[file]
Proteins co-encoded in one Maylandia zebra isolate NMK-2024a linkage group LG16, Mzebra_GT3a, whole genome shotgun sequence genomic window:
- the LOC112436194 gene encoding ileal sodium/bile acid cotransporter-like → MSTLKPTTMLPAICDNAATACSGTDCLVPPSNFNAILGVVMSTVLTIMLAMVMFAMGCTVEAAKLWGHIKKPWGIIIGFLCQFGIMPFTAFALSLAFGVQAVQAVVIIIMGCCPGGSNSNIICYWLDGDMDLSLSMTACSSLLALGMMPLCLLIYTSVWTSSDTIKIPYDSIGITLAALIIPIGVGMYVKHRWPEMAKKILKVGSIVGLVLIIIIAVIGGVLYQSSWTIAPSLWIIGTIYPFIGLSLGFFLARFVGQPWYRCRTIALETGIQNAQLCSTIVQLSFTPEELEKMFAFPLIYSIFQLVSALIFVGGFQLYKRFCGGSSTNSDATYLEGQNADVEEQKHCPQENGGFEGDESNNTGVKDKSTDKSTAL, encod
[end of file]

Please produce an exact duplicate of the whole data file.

Proteins co-encoded in one Maylandia zebra isolate NMK-2024a linkage group LG16, Mzebra_GT3a, whole genome shotgun sequence genomic window:
- the LOC112436194 gene encoding ileal sodium/bile acid cotransporter-like → MSTLKPTTMLPAICDNAATACSGTDCLVPPSNFNAILGVVMSTVLTIMLAMVMFAMGCTVEAAKLWGHIKKPWGIIIGFLCQFGIMPFTAFALSLAFGVQAVQAVVIIIMGCCPGGSNSNIICYWLDGDMDLSLSMTACSSLLALGMMPLCLLIYTSVWTSSDTIKIPYDSIGITLAALIIPIGVGMYVKHRWPEMAKKILKVGSIVGLVLIIIIAVIGGVLYQSSWTIAPSLWIIGTIYPFIGLSLGFFLARFVGQPWYRCRTIALETGIQNAQLCSTIVQLSFTPEELEKMFAFPLIYSIFQLVSALIFVGGFQLYKRFCGGSSTNSDATYLEGQNADVEEQKHCPQENGGFEGDESNNTGVKDKSTDKSTAL, encod